Thanks to Now-Again Records, producer Eothem Alapatt, and author Lance Scott Walker, the story and recordings of drummer Bubbha Thomas and his spiritual jazz group, The Lightmen Plus One, are receiving new interest. A native of Houston’s Fourth Ward during the era of segregation, Thomas decided to hit the road in the early ‘60s and tour with an R&B backing band. Upon his return to Houston, his interests shifted to jazz as well as community activism, education and journalism. Thomas developed a powerful voice as editor-in-chief of the grassroots newspaper Voice of HOPE, and founded Houston’s Summer Jazz Workshop which continues to this day. In 1970, his newly-christened The Lightmen Plus One ensemble released their debut album, Free As You Wanna Be, on George Nelson’s Judnell label. Energy Control Center, released in 1972 on Thomas’s short-lived label, Bubbha’s Lightnin’ Records, is considered the group’s masterpiece.Continue reading →
Billed as the “long lost 4th Coming album,” the tracks on Strange Things were compiled from eight obscure (and some extremely rare) 7” singles the group cut between 1970-1974. Led by two progressive Black musicians from Los Angeles—Henry “Hank” Porter and Jechonias “Jack” Williams—the 4th Coming recorded at Al Firth’s Artist Recording Studio in Hollywood, picking up studio musicians (including members of the Watts 103rd St. Rhythm Band) as necessary to realize their arrangements. Production assistance was provided by Yusuf Rahman, who played with both Horace Silver and Charles Wright. Rahman basically took the song ideas generated by Williams, then wrote proper arrangements and assisted with overdubs.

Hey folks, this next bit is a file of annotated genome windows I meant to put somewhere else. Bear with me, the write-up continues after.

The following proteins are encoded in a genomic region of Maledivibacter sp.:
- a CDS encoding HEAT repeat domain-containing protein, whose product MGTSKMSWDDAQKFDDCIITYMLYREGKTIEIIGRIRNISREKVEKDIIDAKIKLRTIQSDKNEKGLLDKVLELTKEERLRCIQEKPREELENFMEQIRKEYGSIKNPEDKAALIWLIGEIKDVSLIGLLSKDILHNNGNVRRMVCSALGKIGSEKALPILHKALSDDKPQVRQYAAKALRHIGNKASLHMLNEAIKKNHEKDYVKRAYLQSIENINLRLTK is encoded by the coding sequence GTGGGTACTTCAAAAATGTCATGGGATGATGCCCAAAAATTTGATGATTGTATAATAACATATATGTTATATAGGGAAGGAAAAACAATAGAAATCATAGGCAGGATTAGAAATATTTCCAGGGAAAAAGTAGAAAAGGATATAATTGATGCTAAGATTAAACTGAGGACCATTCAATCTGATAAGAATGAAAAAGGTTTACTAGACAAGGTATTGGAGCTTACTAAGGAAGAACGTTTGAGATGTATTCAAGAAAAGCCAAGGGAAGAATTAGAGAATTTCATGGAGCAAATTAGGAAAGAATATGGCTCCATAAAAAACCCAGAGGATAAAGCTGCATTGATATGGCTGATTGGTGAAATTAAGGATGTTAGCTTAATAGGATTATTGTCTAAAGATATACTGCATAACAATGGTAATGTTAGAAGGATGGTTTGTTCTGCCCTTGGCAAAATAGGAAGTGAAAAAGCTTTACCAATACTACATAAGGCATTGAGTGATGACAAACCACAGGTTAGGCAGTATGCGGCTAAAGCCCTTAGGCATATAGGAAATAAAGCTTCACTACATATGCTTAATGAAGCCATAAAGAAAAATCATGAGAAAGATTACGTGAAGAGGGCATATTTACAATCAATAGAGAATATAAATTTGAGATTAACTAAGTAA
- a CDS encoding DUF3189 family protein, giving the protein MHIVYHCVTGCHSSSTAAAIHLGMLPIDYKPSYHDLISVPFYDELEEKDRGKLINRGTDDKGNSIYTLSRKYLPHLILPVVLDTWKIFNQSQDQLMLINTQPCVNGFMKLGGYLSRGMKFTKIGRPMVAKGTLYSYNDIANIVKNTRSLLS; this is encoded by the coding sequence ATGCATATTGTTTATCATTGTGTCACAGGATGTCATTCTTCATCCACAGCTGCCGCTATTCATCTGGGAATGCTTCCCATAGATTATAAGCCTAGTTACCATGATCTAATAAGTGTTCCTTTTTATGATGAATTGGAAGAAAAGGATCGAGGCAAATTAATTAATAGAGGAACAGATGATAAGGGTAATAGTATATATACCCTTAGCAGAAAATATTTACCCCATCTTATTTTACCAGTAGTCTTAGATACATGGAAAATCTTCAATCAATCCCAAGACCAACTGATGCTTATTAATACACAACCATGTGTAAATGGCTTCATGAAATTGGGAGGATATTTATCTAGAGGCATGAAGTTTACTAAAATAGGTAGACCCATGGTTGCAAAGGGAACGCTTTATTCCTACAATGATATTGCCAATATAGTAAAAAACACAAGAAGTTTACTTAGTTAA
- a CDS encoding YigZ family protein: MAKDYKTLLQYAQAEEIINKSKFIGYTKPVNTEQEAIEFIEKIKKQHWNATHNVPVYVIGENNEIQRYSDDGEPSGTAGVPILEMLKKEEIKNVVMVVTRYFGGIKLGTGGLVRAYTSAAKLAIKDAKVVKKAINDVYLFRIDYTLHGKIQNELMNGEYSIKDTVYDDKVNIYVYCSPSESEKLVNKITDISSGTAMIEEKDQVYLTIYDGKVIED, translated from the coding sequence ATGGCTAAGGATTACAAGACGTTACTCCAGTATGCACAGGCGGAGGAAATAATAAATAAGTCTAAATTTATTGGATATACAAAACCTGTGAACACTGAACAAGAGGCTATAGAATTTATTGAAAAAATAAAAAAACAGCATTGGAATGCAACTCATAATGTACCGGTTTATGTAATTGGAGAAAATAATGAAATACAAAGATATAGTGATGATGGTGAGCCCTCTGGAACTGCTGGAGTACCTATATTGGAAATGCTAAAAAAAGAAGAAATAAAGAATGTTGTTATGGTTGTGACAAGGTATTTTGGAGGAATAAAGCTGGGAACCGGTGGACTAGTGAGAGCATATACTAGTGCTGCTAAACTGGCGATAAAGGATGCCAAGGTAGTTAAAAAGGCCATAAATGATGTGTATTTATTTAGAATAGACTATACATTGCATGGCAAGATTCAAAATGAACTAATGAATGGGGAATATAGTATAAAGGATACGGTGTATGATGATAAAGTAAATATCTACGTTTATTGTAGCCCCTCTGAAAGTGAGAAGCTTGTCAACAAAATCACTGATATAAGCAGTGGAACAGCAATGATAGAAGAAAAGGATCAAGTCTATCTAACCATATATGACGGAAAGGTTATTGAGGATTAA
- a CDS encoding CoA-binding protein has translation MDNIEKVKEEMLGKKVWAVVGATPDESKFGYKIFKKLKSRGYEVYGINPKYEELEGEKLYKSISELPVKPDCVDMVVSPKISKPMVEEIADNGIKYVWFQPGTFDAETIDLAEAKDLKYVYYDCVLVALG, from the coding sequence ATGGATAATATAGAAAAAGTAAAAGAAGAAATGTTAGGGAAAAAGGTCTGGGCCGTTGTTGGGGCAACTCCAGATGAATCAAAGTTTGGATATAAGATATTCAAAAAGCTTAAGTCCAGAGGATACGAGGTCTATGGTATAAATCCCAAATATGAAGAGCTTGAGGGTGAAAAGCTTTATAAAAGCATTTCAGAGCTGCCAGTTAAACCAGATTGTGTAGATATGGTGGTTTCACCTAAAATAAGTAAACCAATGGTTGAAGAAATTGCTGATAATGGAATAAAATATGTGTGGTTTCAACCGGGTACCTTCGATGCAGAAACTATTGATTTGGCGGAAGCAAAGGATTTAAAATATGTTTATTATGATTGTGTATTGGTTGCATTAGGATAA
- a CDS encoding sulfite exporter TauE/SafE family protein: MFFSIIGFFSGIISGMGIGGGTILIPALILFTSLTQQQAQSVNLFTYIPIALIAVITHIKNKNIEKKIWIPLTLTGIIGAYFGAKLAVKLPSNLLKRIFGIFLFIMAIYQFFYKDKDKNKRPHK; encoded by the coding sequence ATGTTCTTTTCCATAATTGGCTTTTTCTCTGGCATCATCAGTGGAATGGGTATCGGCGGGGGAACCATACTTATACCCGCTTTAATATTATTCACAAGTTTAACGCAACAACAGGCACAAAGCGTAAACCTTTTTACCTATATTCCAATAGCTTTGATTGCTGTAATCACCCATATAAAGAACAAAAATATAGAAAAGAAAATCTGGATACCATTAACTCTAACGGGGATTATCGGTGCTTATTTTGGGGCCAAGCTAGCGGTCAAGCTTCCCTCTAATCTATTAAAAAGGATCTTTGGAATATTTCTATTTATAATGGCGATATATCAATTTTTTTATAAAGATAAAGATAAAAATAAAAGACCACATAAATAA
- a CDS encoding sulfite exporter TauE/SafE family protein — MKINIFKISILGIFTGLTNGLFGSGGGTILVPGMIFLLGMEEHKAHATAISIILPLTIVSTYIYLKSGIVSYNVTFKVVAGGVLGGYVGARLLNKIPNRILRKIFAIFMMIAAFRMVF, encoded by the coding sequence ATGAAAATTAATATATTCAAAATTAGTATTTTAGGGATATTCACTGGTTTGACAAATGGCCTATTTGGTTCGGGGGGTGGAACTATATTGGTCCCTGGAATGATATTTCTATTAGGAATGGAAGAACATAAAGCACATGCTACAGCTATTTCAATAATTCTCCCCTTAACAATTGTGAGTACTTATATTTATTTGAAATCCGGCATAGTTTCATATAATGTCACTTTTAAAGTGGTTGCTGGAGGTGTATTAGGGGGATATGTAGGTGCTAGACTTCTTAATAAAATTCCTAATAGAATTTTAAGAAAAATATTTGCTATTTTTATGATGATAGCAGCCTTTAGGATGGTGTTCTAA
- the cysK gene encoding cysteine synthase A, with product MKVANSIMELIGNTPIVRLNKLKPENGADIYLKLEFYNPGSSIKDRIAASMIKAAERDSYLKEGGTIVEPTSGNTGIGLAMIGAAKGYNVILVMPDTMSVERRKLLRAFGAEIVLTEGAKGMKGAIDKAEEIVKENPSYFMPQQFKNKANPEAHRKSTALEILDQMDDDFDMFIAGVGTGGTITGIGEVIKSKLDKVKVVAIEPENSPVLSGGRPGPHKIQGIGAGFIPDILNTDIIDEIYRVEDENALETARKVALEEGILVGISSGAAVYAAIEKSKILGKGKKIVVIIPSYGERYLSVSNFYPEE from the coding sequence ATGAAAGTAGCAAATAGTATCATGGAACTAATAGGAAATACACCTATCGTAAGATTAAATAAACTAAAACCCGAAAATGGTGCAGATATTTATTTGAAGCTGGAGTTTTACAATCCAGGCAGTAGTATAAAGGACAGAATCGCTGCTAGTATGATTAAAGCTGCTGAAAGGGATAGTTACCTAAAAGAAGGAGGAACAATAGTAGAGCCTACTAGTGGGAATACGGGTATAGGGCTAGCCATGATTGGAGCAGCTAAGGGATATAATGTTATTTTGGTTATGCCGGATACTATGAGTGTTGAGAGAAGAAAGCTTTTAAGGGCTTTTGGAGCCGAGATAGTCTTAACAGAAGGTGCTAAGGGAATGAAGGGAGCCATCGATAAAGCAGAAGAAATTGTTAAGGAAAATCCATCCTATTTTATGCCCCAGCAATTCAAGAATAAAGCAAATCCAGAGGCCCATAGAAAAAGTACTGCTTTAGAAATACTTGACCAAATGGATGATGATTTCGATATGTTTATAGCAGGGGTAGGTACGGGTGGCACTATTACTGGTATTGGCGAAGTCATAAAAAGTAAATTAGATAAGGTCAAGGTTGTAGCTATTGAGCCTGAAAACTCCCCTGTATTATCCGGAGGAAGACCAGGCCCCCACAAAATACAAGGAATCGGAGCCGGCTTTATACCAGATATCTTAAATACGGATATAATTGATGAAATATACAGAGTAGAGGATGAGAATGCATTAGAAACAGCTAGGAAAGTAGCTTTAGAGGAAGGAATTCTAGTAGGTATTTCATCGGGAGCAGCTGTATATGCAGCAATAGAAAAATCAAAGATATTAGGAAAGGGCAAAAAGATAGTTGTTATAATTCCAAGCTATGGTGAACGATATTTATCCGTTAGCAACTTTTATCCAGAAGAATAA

The varied and highly creative songs produced through these efforts offer a cornucopia of Sly Stone era funk, fuzz guitars, synths, and gritty soul. Highlights include “Don’t Let Him Take Away Your Man,” the shape-shifting, cowbell heavy (and still relevant) “Waterloo at Watergate,” the funk heavy title track “Strange Things,” and the jazzy but detour filled “Cruising Central Ave.” There are other surprises along the way, such as the countrified “Oh Love” and “Take Time,” the former a bit folksy and the latter plenty gritty.
In the extensive liner notes, producer Eothen Alapatt chronicles the saga of 4th Coming, along with a detailed history of the Artist Record Studio and Firth’s Alpha label. Regrettably, all of the group’s master tapes were lost, along with all personal photos and mementos, so the booklet is only illustrated with images of the 45s.
The 4th Coming may have been a group on the fringes, and one that never quite gelled—but listening to their music nearly fifty years later, I think that’s to our benefit. Indeed, Strange Things offers the kind of strange trip that can only be found in La La Land.